Before the performance of the arthrocentesis. Some ancillary procedures will be requested to confirm the diagnosis, and these include either of the following:
- Imaging of the affected joint- Shows swelling of the involved joints, narrowing of the joint space
- Ultrasonography of the affected joint- this diagnostic procedure is of importance in guiding the practitioner during intraarticular injection of steroids.
- Magnetic Resonance Imaging- this is a highly sophisticated machine that can give the clinician an early clue as to the type of joint inflammation that the patient has. Findings include pannus formation and thinning of the cartilage.
After the procedure, one may expect to have any of the following:
- Pain on the injection site – This can be relieved by taking analgesics such as acetaminophen, ibuprofen or paracetamol or application of a pain reliever patch granted that it is placed away from the area of the puncture.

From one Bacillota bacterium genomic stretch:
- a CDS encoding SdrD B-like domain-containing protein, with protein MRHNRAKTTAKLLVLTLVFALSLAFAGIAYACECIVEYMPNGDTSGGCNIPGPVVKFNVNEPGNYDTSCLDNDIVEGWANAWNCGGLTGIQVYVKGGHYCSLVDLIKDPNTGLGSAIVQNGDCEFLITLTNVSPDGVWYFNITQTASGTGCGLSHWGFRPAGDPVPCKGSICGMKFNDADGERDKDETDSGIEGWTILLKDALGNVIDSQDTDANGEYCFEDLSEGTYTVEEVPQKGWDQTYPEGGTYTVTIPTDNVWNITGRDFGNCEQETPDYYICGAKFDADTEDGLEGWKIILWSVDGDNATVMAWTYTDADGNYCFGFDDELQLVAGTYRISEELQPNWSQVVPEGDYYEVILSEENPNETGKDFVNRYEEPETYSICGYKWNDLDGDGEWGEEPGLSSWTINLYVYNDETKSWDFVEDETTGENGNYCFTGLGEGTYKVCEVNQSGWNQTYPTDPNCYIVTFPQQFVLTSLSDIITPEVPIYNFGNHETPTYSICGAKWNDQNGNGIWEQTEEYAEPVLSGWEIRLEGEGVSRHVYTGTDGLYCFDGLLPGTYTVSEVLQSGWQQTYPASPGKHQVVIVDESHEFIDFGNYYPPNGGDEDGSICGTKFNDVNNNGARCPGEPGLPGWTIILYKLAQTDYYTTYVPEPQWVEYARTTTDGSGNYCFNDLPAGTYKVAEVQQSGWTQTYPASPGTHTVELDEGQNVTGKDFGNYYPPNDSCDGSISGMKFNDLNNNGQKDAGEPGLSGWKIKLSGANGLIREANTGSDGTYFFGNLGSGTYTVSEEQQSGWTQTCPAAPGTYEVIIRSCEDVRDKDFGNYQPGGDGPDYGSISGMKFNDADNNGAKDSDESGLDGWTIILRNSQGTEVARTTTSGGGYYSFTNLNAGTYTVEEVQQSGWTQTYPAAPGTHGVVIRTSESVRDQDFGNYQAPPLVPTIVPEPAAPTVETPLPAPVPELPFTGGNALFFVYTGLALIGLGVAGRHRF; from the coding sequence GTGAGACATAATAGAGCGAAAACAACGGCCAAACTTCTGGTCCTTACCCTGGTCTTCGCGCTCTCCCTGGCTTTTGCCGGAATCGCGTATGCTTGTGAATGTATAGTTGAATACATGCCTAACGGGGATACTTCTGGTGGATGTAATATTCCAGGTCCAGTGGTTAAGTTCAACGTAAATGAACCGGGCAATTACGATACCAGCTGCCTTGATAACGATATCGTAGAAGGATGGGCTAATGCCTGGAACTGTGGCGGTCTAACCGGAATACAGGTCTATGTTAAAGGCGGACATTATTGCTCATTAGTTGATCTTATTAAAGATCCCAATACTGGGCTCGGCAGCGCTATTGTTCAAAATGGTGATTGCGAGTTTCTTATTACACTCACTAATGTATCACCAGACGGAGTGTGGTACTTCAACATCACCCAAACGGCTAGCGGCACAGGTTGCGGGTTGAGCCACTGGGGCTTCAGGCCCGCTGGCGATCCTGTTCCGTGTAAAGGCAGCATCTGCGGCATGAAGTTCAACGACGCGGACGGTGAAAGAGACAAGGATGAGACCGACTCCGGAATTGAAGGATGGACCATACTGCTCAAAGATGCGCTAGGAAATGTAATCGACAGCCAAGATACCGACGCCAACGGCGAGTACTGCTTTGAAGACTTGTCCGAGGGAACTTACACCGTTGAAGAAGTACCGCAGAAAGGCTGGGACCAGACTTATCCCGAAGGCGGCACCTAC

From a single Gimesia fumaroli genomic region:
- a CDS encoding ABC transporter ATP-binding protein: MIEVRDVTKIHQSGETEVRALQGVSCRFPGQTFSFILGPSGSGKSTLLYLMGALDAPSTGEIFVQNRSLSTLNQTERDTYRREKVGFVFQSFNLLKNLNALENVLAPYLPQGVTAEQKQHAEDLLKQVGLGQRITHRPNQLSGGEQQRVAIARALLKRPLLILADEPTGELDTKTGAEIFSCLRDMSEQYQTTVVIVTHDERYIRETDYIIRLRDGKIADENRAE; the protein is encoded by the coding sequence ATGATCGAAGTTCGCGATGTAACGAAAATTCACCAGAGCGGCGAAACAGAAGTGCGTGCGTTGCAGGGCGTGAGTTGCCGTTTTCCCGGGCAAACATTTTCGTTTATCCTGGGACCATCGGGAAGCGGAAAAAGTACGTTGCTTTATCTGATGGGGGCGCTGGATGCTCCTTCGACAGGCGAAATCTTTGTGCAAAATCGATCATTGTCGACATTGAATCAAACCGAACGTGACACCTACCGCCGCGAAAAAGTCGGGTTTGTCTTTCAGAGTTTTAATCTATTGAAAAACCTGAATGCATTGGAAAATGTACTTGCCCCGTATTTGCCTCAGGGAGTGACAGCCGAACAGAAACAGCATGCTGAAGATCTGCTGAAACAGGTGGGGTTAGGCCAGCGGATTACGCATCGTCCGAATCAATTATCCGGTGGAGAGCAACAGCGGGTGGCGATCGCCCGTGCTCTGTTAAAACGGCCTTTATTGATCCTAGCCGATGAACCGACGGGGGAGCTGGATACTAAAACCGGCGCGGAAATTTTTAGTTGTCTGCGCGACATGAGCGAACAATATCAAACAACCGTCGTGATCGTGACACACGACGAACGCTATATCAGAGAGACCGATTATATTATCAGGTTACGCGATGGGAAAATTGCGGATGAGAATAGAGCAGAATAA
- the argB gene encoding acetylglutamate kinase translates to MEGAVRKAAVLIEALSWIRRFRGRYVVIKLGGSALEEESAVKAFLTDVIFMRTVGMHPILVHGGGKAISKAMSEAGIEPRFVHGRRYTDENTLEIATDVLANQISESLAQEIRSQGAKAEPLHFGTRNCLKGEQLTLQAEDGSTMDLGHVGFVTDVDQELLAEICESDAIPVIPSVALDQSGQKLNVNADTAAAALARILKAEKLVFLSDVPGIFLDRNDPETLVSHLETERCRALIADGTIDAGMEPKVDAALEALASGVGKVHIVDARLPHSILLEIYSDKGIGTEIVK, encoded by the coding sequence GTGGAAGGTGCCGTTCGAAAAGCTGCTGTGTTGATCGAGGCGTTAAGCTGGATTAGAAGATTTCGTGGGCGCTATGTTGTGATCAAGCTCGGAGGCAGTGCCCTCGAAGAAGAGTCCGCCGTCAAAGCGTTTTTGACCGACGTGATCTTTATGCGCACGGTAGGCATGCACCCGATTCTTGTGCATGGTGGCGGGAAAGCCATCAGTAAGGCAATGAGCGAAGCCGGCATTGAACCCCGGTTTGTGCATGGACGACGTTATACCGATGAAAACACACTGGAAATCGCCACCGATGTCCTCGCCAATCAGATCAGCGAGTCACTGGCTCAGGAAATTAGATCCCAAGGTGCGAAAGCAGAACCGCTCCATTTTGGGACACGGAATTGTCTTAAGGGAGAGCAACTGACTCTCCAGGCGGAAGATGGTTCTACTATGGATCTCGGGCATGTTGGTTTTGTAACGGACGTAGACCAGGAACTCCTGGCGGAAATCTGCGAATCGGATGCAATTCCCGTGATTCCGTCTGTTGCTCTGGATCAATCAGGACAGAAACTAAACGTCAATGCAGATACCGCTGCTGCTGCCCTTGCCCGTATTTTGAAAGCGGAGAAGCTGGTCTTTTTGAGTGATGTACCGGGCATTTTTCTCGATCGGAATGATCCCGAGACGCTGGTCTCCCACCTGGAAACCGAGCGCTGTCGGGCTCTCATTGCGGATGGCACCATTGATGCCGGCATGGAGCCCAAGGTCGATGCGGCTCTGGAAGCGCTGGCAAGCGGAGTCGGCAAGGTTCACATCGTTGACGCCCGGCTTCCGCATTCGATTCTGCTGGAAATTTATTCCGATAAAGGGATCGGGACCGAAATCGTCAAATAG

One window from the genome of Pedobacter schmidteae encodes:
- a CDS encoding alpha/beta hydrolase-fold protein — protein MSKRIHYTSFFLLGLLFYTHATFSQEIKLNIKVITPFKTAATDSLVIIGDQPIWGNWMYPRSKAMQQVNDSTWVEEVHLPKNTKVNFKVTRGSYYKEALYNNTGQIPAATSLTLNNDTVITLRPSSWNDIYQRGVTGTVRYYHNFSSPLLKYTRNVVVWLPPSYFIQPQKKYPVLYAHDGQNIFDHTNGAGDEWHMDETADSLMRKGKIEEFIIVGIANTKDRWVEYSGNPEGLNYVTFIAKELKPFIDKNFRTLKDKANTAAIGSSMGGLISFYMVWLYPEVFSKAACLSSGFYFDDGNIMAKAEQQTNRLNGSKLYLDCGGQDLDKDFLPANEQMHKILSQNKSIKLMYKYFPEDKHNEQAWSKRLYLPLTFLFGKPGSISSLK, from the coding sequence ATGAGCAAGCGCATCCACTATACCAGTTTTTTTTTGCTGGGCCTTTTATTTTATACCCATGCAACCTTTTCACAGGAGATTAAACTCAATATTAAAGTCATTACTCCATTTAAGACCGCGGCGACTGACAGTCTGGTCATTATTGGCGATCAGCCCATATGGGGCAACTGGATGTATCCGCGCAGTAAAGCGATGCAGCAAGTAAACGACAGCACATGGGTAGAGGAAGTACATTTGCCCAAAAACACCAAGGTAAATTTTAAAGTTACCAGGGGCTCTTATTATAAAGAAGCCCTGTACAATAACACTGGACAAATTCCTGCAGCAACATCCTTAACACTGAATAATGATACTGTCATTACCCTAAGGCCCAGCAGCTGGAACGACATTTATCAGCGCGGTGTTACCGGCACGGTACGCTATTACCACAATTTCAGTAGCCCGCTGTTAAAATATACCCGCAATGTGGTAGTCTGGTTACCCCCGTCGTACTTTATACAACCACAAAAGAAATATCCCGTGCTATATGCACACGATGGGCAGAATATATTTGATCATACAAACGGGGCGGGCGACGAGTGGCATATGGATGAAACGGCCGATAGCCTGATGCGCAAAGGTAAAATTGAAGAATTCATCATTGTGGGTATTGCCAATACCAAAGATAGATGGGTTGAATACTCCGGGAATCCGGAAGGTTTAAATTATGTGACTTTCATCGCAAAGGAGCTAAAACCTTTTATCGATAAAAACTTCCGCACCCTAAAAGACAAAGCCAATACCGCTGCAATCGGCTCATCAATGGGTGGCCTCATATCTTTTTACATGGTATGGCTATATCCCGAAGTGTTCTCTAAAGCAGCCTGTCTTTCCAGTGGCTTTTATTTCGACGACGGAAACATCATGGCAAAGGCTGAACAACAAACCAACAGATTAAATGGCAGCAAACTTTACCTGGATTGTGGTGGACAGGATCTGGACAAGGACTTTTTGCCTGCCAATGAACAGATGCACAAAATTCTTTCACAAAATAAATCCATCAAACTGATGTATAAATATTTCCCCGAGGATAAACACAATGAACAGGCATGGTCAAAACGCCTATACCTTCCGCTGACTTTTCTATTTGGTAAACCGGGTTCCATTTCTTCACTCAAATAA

- Redness over the site of puncture– Placing an ice pack over the affected area for the first 48 hours can help numb the area and reduce the redness
- Presence of blood collection on the site of the procedure, otherwise known as a hematoma.
Of note, all of the above symptoms mentioned above are generally expected to happen post-procedure.
One should inform the medical practitioner for the presence of any of the following:
- Sudden onset of fever above 38 degrees Celsius
- Inability to move or mobilize the area involved in the procedure
- Pain on moving the body part involved in the procedure.